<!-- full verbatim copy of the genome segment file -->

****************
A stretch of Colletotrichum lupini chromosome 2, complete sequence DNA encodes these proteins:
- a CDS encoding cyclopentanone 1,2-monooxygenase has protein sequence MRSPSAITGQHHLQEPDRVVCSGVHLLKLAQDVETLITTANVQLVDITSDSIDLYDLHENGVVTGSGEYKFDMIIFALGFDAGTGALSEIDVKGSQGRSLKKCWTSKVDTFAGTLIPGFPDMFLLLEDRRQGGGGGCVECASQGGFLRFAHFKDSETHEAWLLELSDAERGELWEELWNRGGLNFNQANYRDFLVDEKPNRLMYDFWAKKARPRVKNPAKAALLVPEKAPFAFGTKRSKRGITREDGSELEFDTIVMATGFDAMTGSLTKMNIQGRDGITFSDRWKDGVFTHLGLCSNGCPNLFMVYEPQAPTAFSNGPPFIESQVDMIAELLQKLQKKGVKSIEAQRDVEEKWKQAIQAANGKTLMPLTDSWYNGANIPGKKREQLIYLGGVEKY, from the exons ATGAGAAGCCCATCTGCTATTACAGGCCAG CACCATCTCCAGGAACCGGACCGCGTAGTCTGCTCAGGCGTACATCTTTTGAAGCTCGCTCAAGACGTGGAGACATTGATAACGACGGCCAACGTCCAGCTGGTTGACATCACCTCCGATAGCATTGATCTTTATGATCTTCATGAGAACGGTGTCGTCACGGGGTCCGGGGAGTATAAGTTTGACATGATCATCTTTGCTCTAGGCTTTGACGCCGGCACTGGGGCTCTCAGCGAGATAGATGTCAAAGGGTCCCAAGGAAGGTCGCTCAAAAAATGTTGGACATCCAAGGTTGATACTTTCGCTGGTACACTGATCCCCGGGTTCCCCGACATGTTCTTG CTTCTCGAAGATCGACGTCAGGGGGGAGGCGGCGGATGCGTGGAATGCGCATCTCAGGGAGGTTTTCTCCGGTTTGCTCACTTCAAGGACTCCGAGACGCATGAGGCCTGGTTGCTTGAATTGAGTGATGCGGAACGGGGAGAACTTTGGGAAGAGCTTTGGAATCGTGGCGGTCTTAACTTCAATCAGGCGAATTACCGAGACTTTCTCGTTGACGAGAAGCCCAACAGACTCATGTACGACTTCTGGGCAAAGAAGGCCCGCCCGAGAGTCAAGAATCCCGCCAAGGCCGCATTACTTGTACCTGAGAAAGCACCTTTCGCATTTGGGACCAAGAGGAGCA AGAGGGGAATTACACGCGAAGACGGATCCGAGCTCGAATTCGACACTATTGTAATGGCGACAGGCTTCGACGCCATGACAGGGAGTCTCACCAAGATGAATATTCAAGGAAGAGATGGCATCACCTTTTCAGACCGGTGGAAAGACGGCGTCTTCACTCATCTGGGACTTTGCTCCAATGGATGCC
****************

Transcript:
A stretch of Colletotrichum lupini chromosome 2, complete sequence DNA encodes these proteins:
- a CDS encoding cyclopentanone 1,2-monooxygenase has protein sequence MRSPSAITGQHHLQEPDRVVCSGVHLLKLAQDVETLITTANVQLVDITSDSIDLYDLHENGVVTGSGEYKFDMIIFALGFDAGTGALSEIDVKGSQGRSLKKCWTSKVDTFAGTLIPGFPDMFLLLEDRRQGGGGGCVECASQGGFLRFAHFKDSETHEAWLLELSDAERGELWEELWNRGGLNFNQANYRDFLVDEKPNRLMYDFWAKKARPRVKNPAKAALLVPEKAPFAFGTKRSKRGITREDGSELEFDTIVMATGFDAMTGSLTKMNIQGRDGITFSDRWKDGVFTHLGLCSNGCPNLFMVYEPQAPTAFSNGPPFIESQVDMIAELLQKLQKKGVKSIEAQRDVEEKWKQAIQAANGKTLMPLTDSWYNGANIPGKKREQLIYLGGVEKY, from the exons ATGAGAAGCCCATCTGCTATTACAGGCCAG CACCATCTCCAGGAACCGGACCGCGTAGTCTGCTCAGGCGTACATCTTTTGAAGCTCGCTCAAGACGTGGAGACATTGATAACGACGGCCAACGTCCAGCTGGTTGACATCACCTCCGATAGCATTGATCTTTATGATCTTCATGAGAACGGTGTCGTCACGGGGTCCGGGGAGTATAAGTTTGACATGATCATCTTTGCTCTAGGCTTTGACGCCGGCACTGGGGCTCTCAGCGAGATAGATGTCAAAGGGTCCCAAGGAAGGTCGCTCAAAAAATGTTGGACATCCAAGGTTGATACTTTCGCTGGTACACTGATCCCCGGGTTCCCCGACATGTTCTTG CTTCTCGAAGATCGACGTCAGGGGGGAGGCGGCGGATGCGTGGAATGCGCATCTCAGGGAGGTTTTCTCCGGTTTGCTCACTTCAAGGACTCCGAGACGCATGAGGCCTGGTTGCTTGAATTGAGTGATGCGGAACGGGGAGAACTTTGGGAAGAGCTTTGGAATCGTGGCGGTCTTAACTTCAATCAGGCGAATTACCGAGACTTTCTCGTTGACGAGAAGCCCAACAGACTCATGTACGACTTCTGGGCAAAGAAGGCCCGCCCGAGAGTCAAGAATCCCGCCAAGGCCGCATTACTTGTACCTGAGAAAGCACCTTTCGCATTTGGGACCAAGAGGAGCA AGAGGGGAATTACACGCGAAGACGGATCCGAGCTCGAATTCGACACTATTGTAATGGCGACAGGCTTCGACGCCATGACAGGGAGTCTCACCAAGATGAATATTCAAGGAAGAGATGGCATCACCTTTTCAGACCGGTGGAAAGACGGCGTCTTCACTCATCTGGGACTTTGCTCCAATGGATGCC